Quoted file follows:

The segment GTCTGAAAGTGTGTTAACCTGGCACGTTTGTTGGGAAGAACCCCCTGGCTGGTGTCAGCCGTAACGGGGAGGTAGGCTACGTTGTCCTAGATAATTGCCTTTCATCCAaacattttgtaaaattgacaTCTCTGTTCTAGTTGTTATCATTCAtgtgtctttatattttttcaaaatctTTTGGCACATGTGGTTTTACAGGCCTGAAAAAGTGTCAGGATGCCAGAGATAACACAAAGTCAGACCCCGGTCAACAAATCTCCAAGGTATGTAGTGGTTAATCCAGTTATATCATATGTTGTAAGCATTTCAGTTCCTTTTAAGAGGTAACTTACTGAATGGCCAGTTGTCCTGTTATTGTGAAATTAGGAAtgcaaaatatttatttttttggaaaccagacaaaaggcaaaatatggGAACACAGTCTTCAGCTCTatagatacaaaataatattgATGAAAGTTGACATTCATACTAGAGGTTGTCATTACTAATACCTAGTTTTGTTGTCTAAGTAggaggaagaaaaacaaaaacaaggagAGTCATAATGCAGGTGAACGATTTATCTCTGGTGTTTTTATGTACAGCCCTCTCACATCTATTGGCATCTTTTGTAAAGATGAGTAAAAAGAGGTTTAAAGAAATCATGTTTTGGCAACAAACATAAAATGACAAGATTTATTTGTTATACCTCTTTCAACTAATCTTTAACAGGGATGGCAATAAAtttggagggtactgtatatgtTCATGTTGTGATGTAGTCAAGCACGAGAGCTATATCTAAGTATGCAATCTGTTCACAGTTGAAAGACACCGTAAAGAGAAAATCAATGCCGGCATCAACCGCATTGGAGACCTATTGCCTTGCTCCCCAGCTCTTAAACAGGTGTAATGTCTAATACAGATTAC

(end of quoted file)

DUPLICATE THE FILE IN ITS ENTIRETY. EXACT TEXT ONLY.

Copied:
The segment GTCTGAAAGTGTGTTAACCTGGCACGTTTGTTGGGAAGAACCCCCTGGCTGGTGTCAGCCGTAACGGGGAGGTAGGCTACGTTGTCCTAGATAATTGCCTTTCATCCAaacattttgtaaaattgacaTCTCTGTTCTAGTTGTTATCATTCAtgtgtctttatattttttcaaaatctTTTGGCACATGTGGTTTTACAGGCCTGAAAAAGTGTCAGGATGCCAGAGATAACACAAAGTCAGACCCCGGTCAACAAATCTCCAAGGTATGTAGTGGTTAATCCAGTTATATCATATGTTGTAAGCATTTCAGTTCCTTTTAAGAGGTAACTTACTGAATGGCCAGTTGTCCTGTTATTGTGAAATTAGGAAtgcaaaatatttatttttttggaaaccagacaaaaggcaaaatatggGAACACAGTCTTCAGCTCTatagatacaaaataatattgATGAAAGTTGACATTCATACTAGAGGTTGTCATTACTAATACCTAGTTTTGTTGTCTAAGTAggaggaagaaaaacaaaaacaaggagAGTCATAATGCAGGTGAACGATTTATCTCTGGTGTTTTTATGTACAGCCCTCTCACATCTATTGGCATCTTTTGTAAAGATGAGTAAAAAGAGGTTTAAAGAAATCATGTTTTGGCAACAAACATAAAATGACAAGATTTATTTGTTATACCTCTTTCAACTAATCTTTAACAGGGATGGCAATAAAtttggagggtactgtatatgtTCATGTTGTGATGTAGTCAAGCACGAGAGCTATATCTAAGTATGCAATCTGTTCACAGTTGAAAGACACCGTAAAGAGAAAATCAATGCCGGCATCAACCGCATTGGAGACCTATTGCCTTGCTCCCCAGCTCTTAAACAGGTGTAATGTCTAATACAGATTAC